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P42 A 9-year prospective study of ankle sprains in elite gaelic football
  1. M Roe1,2,
  2. E Delahunt1,
  3. JC Murphy3,
  4. C Gissane4,
  5. C Blake1
  1. 1School of Public Health, Physiotherapy and Sports Science, University College Dublin, Dublin, Ireland
  2. 2Gaelic Sports Research Centre, Department of Science, Institute of Technology Tallaght, Dublin, Ireland
  3. 3Medfit Proactive Healthcare, Dublin, Ireland
  4. 4School of Sport, Health and Applied Science, St Mary’s University, London, UK


Study Design Prospective cohort.

Objective To desribe incidence of ankle sprain injuries in elite Gaelic football.

Background Ankle sprains are a common injury in field sports, however, epidemiological data to guide injury prevention programmes have yet to be reported in Gaelic football.

Methods and Measures Sixteen elite Gaelic football teams supplied exposure and time-loss injury datasets for n=33 seasons to the National GAA Injury Surveillance Database from 2008 to 2016.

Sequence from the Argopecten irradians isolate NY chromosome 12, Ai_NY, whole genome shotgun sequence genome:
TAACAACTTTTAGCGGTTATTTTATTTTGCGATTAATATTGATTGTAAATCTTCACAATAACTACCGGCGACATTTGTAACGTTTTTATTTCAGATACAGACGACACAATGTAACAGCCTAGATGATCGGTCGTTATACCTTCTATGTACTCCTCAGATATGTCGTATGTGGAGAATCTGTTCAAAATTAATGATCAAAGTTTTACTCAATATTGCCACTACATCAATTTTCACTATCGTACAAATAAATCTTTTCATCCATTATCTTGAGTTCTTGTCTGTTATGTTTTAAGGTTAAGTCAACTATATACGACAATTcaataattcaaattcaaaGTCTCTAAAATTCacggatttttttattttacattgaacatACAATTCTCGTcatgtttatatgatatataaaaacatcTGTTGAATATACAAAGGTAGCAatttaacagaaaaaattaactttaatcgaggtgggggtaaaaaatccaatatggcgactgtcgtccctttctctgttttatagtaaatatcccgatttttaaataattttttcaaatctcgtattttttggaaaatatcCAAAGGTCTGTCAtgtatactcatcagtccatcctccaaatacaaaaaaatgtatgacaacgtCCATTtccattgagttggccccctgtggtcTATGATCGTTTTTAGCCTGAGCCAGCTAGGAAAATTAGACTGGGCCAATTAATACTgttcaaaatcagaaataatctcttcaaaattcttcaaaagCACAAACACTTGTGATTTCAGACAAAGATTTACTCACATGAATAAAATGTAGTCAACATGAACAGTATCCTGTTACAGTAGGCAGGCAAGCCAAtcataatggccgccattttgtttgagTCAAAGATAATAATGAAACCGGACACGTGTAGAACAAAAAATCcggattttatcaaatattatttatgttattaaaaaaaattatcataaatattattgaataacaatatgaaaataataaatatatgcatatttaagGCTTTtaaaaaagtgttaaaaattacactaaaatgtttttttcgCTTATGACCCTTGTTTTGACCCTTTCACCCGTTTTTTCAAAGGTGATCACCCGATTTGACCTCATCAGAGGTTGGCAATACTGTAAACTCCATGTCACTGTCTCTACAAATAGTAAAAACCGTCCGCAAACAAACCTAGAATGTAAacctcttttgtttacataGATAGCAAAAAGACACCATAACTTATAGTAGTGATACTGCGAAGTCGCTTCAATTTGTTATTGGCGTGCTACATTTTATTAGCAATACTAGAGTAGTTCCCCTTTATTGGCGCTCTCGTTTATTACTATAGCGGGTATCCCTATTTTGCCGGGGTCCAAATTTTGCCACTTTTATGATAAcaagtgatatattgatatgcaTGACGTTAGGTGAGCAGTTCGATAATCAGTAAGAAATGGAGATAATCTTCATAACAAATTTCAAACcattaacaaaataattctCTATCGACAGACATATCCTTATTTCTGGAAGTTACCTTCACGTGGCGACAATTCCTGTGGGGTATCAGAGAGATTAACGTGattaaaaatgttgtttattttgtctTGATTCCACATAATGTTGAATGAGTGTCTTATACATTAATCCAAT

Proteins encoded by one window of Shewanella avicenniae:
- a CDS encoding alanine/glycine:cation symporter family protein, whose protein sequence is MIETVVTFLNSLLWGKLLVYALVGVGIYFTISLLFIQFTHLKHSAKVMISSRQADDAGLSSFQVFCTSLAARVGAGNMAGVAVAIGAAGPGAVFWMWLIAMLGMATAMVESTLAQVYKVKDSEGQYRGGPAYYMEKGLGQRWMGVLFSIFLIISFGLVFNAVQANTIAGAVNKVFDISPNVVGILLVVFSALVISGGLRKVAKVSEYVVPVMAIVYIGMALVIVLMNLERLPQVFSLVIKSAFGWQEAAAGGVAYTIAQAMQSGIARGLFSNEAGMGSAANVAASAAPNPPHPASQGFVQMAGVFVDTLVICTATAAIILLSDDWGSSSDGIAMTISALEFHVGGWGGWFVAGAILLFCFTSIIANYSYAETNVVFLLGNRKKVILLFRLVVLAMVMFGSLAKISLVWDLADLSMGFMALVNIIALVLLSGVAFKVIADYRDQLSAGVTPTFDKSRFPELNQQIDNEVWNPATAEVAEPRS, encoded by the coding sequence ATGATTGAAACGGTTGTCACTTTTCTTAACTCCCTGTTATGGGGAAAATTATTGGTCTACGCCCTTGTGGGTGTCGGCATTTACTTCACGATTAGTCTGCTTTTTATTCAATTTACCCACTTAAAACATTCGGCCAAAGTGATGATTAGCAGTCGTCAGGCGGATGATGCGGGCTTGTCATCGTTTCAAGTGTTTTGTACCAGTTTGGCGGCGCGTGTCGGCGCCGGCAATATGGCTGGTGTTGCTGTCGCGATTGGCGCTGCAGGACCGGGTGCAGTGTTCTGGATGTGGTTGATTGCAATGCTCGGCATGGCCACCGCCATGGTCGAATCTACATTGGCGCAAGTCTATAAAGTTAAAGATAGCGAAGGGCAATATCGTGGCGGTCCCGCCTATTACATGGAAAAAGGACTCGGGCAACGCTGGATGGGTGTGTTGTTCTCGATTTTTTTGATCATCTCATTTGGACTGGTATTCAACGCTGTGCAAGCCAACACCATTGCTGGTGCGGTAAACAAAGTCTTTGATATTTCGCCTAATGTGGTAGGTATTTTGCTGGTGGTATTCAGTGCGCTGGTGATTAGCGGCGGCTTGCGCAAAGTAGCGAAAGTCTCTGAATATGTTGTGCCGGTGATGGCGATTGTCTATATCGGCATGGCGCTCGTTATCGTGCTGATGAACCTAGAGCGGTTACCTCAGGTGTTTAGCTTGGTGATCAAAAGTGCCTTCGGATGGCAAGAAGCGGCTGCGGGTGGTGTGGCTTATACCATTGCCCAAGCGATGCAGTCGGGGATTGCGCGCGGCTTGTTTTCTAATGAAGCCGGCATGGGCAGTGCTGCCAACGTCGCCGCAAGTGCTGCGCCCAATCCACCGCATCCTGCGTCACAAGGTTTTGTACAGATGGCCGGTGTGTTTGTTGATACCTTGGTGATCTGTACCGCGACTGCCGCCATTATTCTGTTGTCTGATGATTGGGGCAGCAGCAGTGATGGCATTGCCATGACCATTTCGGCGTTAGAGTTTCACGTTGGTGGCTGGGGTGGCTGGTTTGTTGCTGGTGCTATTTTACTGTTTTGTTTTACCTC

Results Ankle sprains (n=121) accounted for 7.3% (95% CI 6.0–8.6) of all injuries. Prevalence was 7.0% (95% CI 5.7–8.2) per season. Incidence was 0.6 (95% CI 0.5–0.7) per 1000 exposure hours yet 13.5-times (95% CI 9.2–19.8) greater in match-play (3.2, 95% CI 2.4–3.9) than in training (0.2, 95% CI 0.2–0.3). The median team rate per season was 3 (IQR 2–5). Most ankle sprains occurred during match-play (59.7%, 95% CI 51.2–68.1). Contact with another player was reponsible for 18.5% (95% CI 11.8–25.2) of injuries. Acute onset was associated with 89.1% (95% CI 83.2–94.1). Overall, 16.1% (95% CI 18.5–34.5) of injuries were classified as recurrent with 34.1% of these (95% CI 10.3–41.4) sustained ≤8 weeks following return to play. Mean time-loss was 21.8 days (95% CI 16.6–28.2) with 67.1% (95% CI 59.8–74.8) of players returning to play within the same season. Previous injury increased odds of a sustaining an ankle sprain (OR 3.2, 95% CI 1.5–6.8). Incidence rate ratio was greatest for goalkeepers (2.1, 95% CI 1.1–4.1) and midfield players (1.4, 95% CI 0.9–2.2) when compared to other playing positions.

Conclusion The high proportion of non-contact ankle sprains suggests the need to review current risk management strategies. Focus should be directed towards increased rates during match-play, across playing positions, and among previously injured players.

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